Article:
Digital colour in graphics design by Ken Penders - Theory | eBookworld

Part 1 Digital Colour - The Theory and the Practice 

1. Light, sight and colour 

2. Working with digital colour
3. Colour output 

Part 2 Workshop 

4. Defying the paradigms 

5. Virtual architecture and terrain 

6. The portrait 

7. Digital sculpture 

8. The human figure 

9. The bizarre and the macabre 

10. Images from nature and science 

11. Digital art


Like it or not, we live in an increasingly digital world. Many of my generation can still remember, with some nostalgia, winding up the clockwork mechanism of a postwar radiogram housed in its polished mahogany case, then inserting a fresh needle into the pick-up arm, before placing Eddie Calvert’s 78 rpm bakelite rendering of Oh Mein Papa carefully on the turntable. Who among us then, as we listened to the crackly strains of Eddie’s golden trumpet, could have imagined today’s roller-blading teenager listening through micro
earphones to Oasis on a CD Walkman clipped to the waistband of their Levi’s,
while en route to a cyber cafe for a session surfing the Internet!

The objective of Digital Colour in Graphic Design is to use a suite of complementary applications, both vector and bitmap, to demonstrate the evolving potential of digital design. Part 1 deals with the basic principles underlying the use of colour on the desktop, including colour models and the ways in which devices like scanners, monitors and printers handle colour. System calibration methods are covered, leading desktop drawing, painting and 3D applications. The steps to be taken to ensure that an image created on the screen can be successfully converted to printed copy are also explained. Part 2 then expands on the techniques covered in Digital Graphic Design, showing how the use of colour greatly extends the range of opportunities for the graphic designer. Advanced techniques are explained using a wide range of examples. Any suggestions on how the contents could be further improved would be welcome

                                   -  Ken pender


A few readers may be old enough to remember sitting in the darkness of a cinema auditorium watching the original screening of the Wizard of Oz in which Dorothy, the young heroine played by Judy Garland, is knocked unconscious as the family house is struck by a tornado. The opening sequences leading up to this event were filmed in black and white and then, as Dorothy, still unconscious, begins to dream, suddenly the images on the screen transform into dazzling Technicolor. For me, as a child, this film encapsulated the magical quality of colour, as Dorothy set off, not along a pale 
grey brick road, but along a bright yellow brick road, in search of the magical land of Oz.

For most of us, who just take colour for 
granted, it is hard to imagine how life would be in dull monotone. Life without the vibrancy which colour brings to a sunset, a rainbow, the petals of a flower or the plumage of a bird. Thanks to science, we have some understanding of the physical relationships between light and colour, but even today we do not fully understand how the brain perceives colour. We do know, however, from research that colour is an catalyst in the process of communication between people, for example that the visual impact and retention rate of information communicated with the aid of colours is much higher than that communicated in black and white.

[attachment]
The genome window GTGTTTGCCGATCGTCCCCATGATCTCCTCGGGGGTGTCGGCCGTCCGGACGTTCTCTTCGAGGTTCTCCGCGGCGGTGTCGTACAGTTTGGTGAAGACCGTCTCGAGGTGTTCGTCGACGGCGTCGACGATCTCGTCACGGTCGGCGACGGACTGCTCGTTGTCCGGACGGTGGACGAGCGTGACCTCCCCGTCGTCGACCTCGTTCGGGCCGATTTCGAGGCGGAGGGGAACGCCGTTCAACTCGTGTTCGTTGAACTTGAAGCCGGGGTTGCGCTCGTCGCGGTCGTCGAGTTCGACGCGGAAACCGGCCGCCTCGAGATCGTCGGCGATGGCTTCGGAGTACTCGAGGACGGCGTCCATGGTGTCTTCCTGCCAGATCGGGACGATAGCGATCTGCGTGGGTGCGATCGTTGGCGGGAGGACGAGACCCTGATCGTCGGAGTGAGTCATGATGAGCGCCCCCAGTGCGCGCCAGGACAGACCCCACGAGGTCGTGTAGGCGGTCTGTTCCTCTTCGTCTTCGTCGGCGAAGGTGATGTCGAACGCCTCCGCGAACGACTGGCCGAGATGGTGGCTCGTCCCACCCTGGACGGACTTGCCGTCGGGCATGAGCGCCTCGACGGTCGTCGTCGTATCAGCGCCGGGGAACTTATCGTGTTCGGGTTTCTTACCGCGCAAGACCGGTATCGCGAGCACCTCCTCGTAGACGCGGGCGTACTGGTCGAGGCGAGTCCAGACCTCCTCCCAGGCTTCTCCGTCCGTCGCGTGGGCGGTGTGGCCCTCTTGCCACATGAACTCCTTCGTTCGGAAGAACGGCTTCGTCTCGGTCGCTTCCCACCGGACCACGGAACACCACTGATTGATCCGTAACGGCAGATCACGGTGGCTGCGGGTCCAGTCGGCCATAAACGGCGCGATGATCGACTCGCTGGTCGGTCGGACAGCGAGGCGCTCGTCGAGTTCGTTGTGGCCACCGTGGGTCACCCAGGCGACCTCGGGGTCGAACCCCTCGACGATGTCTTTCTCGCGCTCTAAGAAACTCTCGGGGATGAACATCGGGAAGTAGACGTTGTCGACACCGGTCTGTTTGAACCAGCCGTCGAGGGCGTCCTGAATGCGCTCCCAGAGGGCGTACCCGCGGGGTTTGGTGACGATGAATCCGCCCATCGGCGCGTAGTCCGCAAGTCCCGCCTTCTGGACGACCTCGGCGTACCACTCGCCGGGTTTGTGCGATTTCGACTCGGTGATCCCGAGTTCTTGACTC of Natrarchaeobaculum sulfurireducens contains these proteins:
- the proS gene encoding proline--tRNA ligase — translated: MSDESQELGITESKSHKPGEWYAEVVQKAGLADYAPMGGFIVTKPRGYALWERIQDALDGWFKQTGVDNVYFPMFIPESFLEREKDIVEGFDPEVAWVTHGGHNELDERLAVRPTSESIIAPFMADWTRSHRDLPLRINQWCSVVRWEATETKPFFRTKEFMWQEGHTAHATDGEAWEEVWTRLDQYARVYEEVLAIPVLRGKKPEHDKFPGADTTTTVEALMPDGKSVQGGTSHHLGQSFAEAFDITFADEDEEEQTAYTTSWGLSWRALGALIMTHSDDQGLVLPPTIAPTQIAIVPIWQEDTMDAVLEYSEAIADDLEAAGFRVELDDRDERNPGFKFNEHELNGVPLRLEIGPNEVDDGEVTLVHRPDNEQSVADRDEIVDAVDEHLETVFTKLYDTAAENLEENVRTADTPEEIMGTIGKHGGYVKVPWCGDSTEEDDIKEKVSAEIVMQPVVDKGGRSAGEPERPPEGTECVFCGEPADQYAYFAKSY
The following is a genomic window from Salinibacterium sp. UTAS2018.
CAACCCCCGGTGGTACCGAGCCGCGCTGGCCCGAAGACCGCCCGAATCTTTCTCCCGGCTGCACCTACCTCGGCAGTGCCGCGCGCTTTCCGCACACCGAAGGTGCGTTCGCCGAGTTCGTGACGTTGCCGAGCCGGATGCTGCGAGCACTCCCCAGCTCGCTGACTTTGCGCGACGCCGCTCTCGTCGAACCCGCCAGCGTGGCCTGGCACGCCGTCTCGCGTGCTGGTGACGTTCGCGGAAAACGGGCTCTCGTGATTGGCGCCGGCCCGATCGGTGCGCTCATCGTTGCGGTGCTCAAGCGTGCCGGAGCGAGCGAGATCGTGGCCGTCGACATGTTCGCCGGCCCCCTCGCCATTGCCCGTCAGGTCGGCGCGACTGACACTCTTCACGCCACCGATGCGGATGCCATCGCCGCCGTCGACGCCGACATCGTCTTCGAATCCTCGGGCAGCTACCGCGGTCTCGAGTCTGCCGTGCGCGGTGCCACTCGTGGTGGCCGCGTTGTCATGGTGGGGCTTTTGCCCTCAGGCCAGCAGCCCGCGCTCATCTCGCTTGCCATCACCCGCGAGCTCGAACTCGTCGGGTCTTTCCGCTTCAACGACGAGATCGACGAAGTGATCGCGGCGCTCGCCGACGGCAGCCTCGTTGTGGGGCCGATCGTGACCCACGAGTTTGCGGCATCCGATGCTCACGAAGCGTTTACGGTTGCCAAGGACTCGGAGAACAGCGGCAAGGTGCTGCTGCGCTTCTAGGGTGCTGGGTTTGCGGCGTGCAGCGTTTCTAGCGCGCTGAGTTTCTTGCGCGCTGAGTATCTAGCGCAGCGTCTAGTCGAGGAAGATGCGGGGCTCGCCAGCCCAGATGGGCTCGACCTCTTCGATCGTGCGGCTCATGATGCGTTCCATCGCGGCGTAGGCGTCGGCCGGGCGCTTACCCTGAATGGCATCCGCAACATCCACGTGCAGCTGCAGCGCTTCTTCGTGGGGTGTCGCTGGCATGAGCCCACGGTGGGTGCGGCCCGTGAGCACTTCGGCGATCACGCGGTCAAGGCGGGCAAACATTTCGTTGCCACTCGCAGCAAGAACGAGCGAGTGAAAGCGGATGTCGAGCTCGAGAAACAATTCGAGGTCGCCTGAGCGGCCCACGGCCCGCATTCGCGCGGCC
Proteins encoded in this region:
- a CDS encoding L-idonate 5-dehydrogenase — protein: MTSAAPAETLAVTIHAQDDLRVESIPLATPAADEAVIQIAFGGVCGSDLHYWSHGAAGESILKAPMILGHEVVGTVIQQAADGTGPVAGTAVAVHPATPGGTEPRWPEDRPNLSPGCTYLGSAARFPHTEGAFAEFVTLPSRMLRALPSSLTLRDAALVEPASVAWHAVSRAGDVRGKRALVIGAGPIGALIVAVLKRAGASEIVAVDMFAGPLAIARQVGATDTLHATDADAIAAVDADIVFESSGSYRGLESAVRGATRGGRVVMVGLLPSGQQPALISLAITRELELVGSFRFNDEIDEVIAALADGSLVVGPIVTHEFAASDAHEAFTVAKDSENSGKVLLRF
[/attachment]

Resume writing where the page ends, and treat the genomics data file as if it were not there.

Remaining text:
The technology of satellite communica-
tions is already bringing colour television pictures into billions of homes around the globe and the same technology will provide the same homes with access to the Internet. Instead of art galleries displaying coveted works of art for the pleasure of the elite few, free access to virtual art galleries will become available to millions, motivating many of them to participate in the revolution, contributing their own creations via their own Web sites. In this book we have looked briefly at the way digital colour works and at exciting new ways in which it can be applied to the creation of a wide variety of illustration types. As the digital revolution continues its dizzy pace, the opportunities unfolding before the designer are enormous. The future’s bright! The digital future is coloured!

The CD

The CD provided with Digital Colour in Graphic Design contains bitmap files of the Workshop images contained within the book. A readme.txt file catalogues the contents. 

The purpose of providing the CD is to allow the purchaser to view the images as they were originally created on screen. As explained within the book, the colour printing process fundamentally differs from that used to display images on a colour monitor and, therefore, some differences will be noticed. 

The CD images are provided in the widely used TIFF format so that they may be viewed on any of a wide range of painting or photoediting applications on either a PC or a Mac-intosh. 

Images are provided to the purchaser for viewing purposes only. They may not be redistributed by electronic or other means or included in a product for sale.

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